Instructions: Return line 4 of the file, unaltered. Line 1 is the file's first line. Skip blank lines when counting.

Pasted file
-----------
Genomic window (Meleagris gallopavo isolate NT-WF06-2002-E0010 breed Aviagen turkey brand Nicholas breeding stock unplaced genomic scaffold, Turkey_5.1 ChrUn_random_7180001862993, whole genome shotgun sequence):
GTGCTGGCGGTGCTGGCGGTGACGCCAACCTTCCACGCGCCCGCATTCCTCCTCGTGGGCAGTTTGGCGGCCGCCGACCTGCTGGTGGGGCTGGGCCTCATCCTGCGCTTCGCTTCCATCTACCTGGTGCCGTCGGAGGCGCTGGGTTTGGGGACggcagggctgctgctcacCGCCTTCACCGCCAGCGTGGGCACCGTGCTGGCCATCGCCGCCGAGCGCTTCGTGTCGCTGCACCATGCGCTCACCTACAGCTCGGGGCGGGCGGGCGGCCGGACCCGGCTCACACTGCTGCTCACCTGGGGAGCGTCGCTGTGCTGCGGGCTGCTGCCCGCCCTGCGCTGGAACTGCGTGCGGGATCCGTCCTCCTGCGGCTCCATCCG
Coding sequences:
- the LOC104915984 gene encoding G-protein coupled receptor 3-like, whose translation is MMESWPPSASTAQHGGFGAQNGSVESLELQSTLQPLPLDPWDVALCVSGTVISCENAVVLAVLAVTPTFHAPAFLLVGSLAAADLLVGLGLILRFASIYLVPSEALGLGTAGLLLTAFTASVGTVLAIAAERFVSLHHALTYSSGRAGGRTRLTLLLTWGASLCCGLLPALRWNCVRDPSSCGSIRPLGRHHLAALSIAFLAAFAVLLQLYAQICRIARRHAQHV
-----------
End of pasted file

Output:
- the LOC104915984 gene encoding G-protein coupled receptor 3-like, whose translation is MMESWPPSASTAQHGGFGAQNGSVESLELQSTLQPLPLDPWDVALCVSGTVISCENAVVLAVLAVTPTFHAPAFLLVGSLAAADLLVGLGLILRFASIYLVPSEALGLGTAGLLLTAFTASVGTVLAIAAERFVSLHHALTYSSGRAGGRTRLTLLLTWGASLCCGLLPALRWNCVRDPSSCGSIRPLGRHHLAALSIAFLAAFAVLLQLYAQICRIARRHAQHV